Month: October 2011

Guided Reading Made Easy

The purpose of Guided Reading is to teach and re-teach Reading to a small group of students, based on their current level of learning. It also is an opportunity to teach new skills a little bit above thier learning level, in order to challenge them and teach new reading skills. For Kindergarten, some of the skills that can be taught are: beginning sounds of words, sight word discovery, letter discovery, noticing capital letters and end marks along with spaces between words, finding words with long or short vowels, counting words in sentences, identifying characters and setting, recalling what happened in each part of the story, retelling the story, contractions, silent e, word chunks, and many more.

Guided Reading takes much preparation. Gathering the materials and books before the lesson ensures that no time is wasted. Here is a simple lesson plan and all the materials needed for a guided reading group. The lesson attached to the link below can be used to teach letters and sounds along with sight word discovery. I plan to use this lesson for my students who do not yet know all of thier letters and sounds and know some sight words. This lesson will help them to gain confidence in reading as they touch and read the sentence.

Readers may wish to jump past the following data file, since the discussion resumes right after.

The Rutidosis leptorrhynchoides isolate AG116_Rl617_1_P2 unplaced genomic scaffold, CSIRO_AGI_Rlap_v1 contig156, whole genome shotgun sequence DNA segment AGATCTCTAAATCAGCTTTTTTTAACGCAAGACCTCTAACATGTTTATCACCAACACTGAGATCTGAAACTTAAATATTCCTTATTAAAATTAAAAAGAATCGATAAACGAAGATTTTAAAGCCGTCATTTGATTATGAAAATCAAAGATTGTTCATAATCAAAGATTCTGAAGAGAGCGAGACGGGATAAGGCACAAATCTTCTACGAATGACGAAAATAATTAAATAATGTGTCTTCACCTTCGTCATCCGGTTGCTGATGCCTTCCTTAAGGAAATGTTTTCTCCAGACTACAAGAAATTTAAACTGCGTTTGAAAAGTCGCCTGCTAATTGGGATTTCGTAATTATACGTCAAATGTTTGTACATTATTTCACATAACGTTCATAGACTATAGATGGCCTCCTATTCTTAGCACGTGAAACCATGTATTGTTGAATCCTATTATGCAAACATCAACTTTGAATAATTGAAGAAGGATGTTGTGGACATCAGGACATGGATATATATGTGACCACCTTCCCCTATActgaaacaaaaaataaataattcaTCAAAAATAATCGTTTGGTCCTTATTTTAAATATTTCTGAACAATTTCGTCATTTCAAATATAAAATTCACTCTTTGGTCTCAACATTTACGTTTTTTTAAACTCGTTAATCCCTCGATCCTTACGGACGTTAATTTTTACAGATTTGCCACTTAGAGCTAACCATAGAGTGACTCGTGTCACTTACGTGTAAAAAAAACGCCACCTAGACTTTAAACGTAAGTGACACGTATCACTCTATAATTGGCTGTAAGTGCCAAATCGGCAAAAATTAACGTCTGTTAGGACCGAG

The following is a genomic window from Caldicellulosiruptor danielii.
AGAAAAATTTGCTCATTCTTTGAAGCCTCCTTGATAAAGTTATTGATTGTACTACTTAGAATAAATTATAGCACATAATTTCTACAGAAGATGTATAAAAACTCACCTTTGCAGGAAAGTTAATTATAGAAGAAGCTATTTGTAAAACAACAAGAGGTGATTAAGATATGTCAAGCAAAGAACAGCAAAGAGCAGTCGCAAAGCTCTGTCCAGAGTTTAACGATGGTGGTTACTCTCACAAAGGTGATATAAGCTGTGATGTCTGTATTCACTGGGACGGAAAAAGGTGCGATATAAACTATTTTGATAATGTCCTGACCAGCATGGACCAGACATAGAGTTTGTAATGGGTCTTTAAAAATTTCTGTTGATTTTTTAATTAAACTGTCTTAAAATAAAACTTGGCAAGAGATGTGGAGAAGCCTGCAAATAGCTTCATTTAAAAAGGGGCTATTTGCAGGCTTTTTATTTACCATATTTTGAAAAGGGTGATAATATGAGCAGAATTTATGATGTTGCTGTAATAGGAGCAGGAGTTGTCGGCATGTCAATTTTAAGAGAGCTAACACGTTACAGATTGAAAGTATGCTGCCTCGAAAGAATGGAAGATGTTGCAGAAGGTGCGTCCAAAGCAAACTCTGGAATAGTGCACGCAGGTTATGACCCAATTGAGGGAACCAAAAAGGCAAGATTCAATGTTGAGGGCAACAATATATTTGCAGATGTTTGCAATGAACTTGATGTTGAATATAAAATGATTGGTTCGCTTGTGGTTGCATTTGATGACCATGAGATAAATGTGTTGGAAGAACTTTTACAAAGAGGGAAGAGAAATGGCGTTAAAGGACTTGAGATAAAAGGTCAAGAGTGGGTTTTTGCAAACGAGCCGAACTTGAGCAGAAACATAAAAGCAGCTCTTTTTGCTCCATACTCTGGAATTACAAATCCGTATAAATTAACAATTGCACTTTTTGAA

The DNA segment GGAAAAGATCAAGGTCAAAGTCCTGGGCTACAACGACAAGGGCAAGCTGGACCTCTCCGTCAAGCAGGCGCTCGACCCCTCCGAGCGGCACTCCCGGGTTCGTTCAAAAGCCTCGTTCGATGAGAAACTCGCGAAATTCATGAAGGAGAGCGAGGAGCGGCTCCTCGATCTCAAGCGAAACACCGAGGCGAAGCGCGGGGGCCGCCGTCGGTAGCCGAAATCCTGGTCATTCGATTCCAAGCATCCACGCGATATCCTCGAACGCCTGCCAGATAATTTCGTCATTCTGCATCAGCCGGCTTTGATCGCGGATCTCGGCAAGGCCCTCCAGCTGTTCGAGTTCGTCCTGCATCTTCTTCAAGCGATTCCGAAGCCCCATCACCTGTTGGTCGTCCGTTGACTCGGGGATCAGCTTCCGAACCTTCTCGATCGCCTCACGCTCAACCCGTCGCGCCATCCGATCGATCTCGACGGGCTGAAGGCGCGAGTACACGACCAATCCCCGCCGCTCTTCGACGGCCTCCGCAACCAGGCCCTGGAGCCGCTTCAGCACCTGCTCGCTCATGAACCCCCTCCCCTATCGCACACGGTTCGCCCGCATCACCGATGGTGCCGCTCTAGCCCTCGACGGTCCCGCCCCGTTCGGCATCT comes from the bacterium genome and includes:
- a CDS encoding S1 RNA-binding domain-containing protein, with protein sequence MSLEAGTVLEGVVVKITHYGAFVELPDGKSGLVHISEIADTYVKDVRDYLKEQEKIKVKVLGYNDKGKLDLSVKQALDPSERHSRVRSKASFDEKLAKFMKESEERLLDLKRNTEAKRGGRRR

Kindergarten Guided Reading with -am words -is-and-like


Humpty Dumpty Rhyme Video’s

Research shows that when children learn how to rhyme, then they will be better readers. Also, some dyslexic children have difficulty with rhyming. Practicing rhymes and making them fun will encourage the brain to remember rhymes. Repetition is the key, so if a child cannot “find or notice” a rhyme right away, than the adult should try something new. Animations, just like t.v., computer interaction and movies, is one way to grab the brain’s attention. Here is a YouTube video of a cute little Humpty Dumpty. Enjoy!


Goldilocks and the Three Bears-video’s

I love reading all the many versions of “Goldilocks and the Three Bears.” It is fun to listen for similarities and differences between all the versions. There is even one featuring Santa Claus! Here are some of the many 3 Bears stories:


Watch the story live, here! This one is “Santa and the Three Bears”

Here is a Golilocks “Fractured Fairy Tale” version. It’s old, but cute!